Review of Cornea






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A Review of Autologous Serum

Autologous serum drops may be used to treat significant dry eye, RCE and neurotrophic keratitis.
By Paul M. Karpecki, O.D., and Diana L. Shechtman, O.D.

10/15/2011

The thought of drawing blood to create a solution that can be dropped into the eye seems odd, at best. But now, we are beginning to learn that autologous serum drops can be used to treat various ocular diseases both safely and effectively.

Research has shown that dry eye patients experience an improvement in corneal and conjunctival staining as well as symptom severity following instillation of autologous serum drops.1,2 These improvements have been noted as quickly as two to four weeks after initial use.1 And, because the biochemical properties of autologous serum drops are natural and similar to tears, they are extremely well tolerated.3

Blood and Tears
There is a significant biological overlap between blood serum and tears. More specifically, blood serum contains several essential tear film components, including epidermal growth factor, fibronectin, neurotrophic or nerve growth factor, and even vitamin A. Some or all of these tear film components are often depleted in patients with advanced cases of ocular surface disease.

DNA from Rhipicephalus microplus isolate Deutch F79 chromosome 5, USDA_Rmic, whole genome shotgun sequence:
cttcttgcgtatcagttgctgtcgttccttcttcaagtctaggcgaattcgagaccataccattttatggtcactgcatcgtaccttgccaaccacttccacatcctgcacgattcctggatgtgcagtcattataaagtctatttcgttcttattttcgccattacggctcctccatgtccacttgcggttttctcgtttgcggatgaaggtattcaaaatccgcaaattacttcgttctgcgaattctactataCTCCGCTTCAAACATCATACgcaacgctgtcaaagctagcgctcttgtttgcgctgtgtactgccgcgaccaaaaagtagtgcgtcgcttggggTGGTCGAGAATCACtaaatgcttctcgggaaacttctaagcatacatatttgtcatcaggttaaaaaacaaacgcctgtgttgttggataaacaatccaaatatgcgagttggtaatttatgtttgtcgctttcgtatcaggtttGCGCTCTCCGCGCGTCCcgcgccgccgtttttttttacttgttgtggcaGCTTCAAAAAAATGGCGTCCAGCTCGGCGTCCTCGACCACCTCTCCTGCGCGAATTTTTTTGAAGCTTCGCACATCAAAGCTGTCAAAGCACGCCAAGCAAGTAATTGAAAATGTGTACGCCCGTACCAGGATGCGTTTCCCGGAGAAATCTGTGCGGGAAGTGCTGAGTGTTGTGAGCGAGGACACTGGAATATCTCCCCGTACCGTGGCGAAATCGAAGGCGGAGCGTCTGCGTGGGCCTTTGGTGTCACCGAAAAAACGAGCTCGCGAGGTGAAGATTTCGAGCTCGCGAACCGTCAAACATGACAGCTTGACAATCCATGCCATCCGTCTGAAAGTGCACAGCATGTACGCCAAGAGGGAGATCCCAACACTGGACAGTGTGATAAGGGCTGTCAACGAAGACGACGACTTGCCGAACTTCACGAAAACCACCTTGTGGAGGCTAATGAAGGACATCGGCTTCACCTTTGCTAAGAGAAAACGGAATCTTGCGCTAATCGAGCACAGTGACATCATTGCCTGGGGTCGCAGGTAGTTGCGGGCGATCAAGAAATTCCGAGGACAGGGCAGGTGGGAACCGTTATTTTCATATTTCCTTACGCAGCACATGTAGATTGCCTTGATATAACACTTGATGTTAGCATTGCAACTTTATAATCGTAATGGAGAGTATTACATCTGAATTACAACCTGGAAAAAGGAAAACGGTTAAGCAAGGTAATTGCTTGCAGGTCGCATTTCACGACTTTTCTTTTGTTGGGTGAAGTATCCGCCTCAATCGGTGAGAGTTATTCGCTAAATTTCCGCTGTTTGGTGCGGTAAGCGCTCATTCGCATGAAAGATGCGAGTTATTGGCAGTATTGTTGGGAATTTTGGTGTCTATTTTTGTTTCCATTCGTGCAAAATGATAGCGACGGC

Epidermal growth factor plays an important role in the regulation of cell growth and survival.4 Fibronectin is a high-molecular-weight glycoprotein that is integral to a healthy extracellular matrix. It binds key components, such as collagen, and is especially important for wound healing.5 Additionally, nerve growth factor is a protein that is critical for the growth, maintenance and survival of neurons; without nerve growth factor, apoptosis or cell death results.6

Obtaining Autologous Serum
Autologous tears are created by drawing a patient’s blood and then extracting the serum via centrifuge. The serum is mixed with artificial tears to create several autologous tear vials. Typically, a patient receives eight to 12 vials, which can be frozen and stored until required. One study indicated that freezing the drops effectively preserves the stability of essential autologous components, including epidermal growth factor, vitaminA and transforming growth factor beta.1 Also, no bacterial contamination has been documented in vials that were stored properly.7

In order to provide this service to your patients, typically you must first set up a blood draw with a lab. Then, the blood may be sent to either a compounding pharmacy or an eye bank (where corneal transplant tissues are processed and stored for most cities). Fortunately, many eye banks around the country are now offering this service.

Primary Applications
The first application of autologous serum was documented in 1984.7 In this study, autologous drops were used in 15 patients who were diagnosed with keratoconjunctivitis sicca (KCS).7